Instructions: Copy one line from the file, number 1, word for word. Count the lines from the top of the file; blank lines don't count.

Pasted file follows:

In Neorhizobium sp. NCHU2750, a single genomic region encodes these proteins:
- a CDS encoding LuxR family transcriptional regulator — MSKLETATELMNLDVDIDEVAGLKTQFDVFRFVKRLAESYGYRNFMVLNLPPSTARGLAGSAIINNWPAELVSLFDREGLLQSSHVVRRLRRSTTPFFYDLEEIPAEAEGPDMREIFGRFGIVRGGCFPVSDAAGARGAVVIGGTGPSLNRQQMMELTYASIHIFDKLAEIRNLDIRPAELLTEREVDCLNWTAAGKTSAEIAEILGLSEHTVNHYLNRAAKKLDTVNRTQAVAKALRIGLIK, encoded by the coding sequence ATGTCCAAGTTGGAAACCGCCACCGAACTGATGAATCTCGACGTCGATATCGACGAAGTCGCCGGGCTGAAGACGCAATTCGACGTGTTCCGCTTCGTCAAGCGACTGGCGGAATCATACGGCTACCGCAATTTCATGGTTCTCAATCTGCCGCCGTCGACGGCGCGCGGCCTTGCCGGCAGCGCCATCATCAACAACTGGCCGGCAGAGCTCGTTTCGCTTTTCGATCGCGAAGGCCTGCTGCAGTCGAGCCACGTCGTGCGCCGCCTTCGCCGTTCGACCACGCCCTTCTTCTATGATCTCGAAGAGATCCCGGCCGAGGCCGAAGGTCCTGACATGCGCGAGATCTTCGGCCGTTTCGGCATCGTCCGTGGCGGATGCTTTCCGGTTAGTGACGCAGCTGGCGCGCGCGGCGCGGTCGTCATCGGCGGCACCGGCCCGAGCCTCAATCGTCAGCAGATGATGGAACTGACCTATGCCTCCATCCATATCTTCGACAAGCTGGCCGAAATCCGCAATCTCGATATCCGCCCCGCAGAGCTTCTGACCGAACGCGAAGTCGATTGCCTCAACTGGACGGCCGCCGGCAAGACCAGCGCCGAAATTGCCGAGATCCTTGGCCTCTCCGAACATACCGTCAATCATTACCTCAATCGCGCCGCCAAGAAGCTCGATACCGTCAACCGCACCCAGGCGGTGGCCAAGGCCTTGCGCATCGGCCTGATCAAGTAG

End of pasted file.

In Neorhizobium sp. NCHU2750, a single genomic region encodes these proteins: